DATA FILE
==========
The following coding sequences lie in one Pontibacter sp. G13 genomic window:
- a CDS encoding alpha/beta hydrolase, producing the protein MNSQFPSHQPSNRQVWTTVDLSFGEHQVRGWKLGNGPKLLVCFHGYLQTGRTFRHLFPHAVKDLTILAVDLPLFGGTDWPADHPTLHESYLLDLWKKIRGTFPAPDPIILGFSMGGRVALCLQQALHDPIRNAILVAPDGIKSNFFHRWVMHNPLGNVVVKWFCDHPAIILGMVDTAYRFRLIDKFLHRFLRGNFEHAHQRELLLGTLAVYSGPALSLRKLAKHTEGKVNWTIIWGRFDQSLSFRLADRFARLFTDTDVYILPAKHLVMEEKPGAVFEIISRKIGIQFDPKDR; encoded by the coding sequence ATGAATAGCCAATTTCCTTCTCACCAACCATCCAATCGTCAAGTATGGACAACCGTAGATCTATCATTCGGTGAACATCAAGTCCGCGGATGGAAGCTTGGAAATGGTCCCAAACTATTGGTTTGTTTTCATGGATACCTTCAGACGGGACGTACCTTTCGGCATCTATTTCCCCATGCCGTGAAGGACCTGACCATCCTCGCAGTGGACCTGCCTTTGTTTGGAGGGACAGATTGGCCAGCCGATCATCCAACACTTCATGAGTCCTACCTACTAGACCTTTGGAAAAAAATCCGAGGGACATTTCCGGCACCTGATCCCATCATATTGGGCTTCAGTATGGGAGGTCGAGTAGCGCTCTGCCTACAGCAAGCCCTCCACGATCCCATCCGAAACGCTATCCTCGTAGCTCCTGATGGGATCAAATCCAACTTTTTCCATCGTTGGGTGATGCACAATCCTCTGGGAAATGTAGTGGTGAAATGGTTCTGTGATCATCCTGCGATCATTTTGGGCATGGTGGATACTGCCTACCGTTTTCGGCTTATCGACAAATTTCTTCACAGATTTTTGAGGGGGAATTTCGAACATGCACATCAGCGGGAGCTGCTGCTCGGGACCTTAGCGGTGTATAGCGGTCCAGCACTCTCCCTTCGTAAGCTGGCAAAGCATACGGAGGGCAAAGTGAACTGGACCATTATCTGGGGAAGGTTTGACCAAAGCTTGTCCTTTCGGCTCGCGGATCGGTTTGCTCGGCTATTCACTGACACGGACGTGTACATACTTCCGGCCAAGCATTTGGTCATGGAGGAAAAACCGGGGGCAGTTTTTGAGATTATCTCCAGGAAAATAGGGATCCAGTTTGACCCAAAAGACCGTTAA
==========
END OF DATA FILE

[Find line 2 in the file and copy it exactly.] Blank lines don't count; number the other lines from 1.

- a CDS encoding alpha/beta hydrolase, producing the protein MNSQFPSHQPSNRQVWTTVDLSFGEHQVRGWKLGNGPKLLVCFHGYLQTGRTFRHLFPHAVKDLTILAVDLPLFGGTDWPADHPTLHESYLLDLWKKIRGTFPAPDPIILGFSMGGRVALCLQQALHDPIRNAILVAPDGIKSNFFHRWVMHNPLGNVVVKWFCDHPAIILGMVDTAYRFRLIDKFLHRFLRGNFEHAHQRELLLGTLAVYSGPALSLRKLAKHTEGKVNWTIIWGRFDQSLSFRLADRFARLFTDTDVYILPAKHLVMEEKPGAVFEIISRKIGIQFDPKDR; encoded by the coding sequence ATGAATAGCCAATTTCCTTCTCACCAACCATCCAATCGTCAAGTATGGACAACCGTAGATCTATCATTCGGTGAACATCAAGTCCGCGGATGGAAGCTTGGAAATGGTCCCAAACTATTGGTTTGTTTTCATGGATACCTTCAGACGGGACGTACCTTTCGGCATCTATTTCCCCATGCCGTGAAGGACCTGACCATCCTCGCAGTGGACCTGCCTTTGTTTGGAGGGACAGATTGGCCAGCCGATCATCCAACACTTCATGAGTCCTACCTACTAGACCTTTGGAAAAAAATCCGAGGGACATTTCCGGCACCTGATCCCATCATATTGGGCTTCAGTATGGGAGGTCGAGTAGCGCTCTGCCTACAGCAAGCCCTCCACGATCCCATCCGAAACGCTATCCTCGTAGCTCCTGATGGGATCAAATCCAACTTTTTCCATCGTTGGGTGATGCACAATCCTCTGGGAAATGTAGTGGTGAAATGGTTCTGTGATCATCCTGCGATCATTTTGGGCATGGTGGATACTGCCTACCGTTTTCGGCTTATCGACAAATTTCTTCACAGATTTTTGAGGGGGAATTTCGAACATGCACATCAGCGGGAGCTGCTGCTCGGGACCTTAGCGGTGTATAGCGGTCCAGCACTCTCCCTTCGTAAGCTGGCAAAGCATACGGAGGGCAAAGTGAACTGGACCATTATCTGGGGAAGGTTTGACCAAAGCTTGTCCTTTCGGCTCGCGGATCGGTTTGCTCGGCTATTCACTGACACGGACGTGTACATACTTCCGGCCAAGCATTTGGTCATGGAGGAAAAACCGGGGGCAGTTTTTGAGATTATCTCCAGGAAAATAGGGATCCAGTTTGACCCAAAAGACCGTTAA